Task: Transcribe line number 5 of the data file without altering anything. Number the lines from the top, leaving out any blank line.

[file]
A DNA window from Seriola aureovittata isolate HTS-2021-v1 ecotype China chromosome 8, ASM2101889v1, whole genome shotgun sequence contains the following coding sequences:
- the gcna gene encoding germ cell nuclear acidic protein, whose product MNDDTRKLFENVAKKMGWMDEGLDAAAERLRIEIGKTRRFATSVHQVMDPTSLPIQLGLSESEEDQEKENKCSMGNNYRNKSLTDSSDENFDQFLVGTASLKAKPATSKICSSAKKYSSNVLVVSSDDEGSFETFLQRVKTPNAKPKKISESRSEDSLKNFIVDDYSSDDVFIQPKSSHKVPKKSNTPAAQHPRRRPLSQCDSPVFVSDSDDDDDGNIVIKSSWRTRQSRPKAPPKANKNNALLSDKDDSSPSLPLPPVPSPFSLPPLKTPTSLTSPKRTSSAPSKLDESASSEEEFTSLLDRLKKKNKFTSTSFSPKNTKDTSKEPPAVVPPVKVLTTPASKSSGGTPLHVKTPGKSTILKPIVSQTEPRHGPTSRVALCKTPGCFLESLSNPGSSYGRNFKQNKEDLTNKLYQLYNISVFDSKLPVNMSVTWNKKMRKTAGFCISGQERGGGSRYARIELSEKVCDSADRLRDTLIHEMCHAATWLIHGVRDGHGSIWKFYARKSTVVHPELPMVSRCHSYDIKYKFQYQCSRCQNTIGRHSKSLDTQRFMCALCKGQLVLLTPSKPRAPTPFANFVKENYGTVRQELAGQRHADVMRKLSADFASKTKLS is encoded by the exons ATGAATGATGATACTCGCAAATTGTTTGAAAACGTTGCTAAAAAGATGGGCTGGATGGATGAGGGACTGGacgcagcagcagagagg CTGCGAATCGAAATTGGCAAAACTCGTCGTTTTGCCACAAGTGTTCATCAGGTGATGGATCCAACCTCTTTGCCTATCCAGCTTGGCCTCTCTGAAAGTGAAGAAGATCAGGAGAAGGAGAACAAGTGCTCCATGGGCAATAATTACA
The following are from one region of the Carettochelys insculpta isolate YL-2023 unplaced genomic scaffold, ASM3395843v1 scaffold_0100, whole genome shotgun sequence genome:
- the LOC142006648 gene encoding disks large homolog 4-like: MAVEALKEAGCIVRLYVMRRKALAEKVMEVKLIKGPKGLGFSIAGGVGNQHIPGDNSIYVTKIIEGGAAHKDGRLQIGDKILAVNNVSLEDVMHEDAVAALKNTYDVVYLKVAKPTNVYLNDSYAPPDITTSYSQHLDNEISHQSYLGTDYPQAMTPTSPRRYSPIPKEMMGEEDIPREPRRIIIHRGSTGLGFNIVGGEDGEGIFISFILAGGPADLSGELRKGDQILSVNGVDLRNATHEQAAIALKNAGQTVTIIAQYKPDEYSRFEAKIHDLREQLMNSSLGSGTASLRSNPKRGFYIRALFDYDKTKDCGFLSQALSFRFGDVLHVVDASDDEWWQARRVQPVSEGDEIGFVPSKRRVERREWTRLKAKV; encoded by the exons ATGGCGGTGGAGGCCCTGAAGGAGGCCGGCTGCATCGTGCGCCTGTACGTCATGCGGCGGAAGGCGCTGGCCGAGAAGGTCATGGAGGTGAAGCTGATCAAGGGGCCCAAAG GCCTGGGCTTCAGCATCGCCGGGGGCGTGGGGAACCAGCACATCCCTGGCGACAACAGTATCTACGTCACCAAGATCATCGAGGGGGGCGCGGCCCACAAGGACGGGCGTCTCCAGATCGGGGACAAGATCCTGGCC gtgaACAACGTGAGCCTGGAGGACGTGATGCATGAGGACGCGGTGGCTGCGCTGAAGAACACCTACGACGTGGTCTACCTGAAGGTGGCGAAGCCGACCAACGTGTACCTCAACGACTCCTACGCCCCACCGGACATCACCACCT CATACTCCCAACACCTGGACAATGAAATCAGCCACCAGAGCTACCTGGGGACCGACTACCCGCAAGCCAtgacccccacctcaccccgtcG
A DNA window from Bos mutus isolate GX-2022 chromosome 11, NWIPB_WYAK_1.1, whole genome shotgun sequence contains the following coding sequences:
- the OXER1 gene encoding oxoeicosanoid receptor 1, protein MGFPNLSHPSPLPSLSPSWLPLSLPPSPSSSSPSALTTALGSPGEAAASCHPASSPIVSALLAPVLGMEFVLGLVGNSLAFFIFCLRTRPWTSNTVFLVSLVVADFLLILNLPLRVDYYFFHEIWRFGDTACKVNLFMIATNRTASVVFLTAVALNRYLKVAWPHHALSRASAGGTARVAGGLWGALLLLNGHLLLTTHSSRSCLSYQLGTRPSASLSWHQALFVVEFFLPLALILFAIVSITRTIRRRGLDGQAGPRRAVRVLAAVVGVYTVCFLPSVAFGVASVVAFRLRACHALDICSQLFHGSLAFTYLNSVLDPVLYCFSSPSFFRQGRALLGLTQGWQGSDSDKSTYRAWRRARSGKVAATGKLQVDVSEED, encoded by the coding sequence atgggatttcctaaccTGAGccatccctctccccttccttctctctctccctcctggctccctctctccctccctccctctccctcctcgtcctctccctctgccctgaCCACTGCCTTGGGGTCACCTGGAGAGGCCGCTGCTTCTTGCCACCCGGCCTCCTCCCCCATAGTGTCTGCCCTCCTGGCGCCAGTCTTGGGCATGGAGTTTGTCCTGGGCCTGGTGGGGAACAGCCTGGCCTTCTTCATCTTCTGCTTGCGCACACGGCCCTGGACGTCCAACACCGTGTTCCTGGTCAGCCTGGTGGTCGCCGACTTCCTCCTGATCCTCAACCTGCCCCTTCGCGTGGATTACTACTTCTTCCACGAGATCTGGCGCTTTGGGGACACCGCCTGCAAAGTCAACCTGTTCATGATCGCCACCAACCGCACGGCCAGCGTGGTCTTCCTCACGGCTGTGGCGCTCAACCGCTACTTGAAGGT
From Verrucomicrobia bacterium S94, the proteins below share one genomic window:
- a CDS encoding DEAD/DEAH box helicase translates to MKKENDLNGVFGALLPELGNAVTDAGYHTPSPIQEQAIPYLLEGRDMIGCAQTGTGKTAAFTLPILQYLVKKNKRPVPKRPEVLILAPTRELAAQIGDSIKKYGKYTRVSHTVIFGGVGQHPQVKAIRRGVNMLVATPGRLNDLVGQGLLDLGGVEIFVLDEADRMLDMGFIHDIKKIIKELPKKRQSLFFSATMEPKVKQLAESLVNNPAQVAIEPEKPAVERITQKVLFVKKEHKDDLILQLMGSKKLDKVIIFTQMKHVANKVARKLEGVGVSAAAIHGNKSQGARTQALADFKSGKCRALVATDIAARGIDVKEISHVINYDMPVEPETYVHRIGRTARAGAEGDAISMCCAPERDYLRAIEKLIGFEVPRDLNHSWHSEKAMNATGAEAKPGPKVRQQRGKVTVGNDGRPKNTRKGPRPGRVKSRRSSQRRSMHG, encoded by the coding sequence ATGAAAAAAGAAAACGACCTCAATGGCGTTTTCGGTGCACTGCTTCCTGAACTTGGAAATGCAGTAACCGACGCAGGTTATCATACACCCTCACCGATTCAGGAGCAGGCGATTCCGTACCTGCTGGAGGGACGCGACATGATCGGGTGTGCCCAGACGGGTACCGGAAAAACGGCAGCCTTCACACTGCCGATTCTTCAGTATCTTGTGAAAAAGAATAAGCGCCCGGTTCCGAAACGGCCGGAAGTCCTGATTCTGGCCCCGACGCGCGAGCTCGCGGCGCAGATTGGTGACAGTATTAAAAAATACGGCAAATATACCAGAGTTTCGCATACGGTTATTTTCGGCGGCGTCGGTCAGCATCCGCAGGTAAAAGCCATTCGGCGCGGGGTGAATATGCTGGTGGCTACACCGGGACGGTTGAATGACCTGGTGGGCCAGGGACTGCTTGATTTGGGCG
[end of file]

A DNA window from Bos mutus isolate GX-2022 chromosome 11, NWIPB_WYAK_1.1, whole genome shotgun sequence contains the following coding sequences: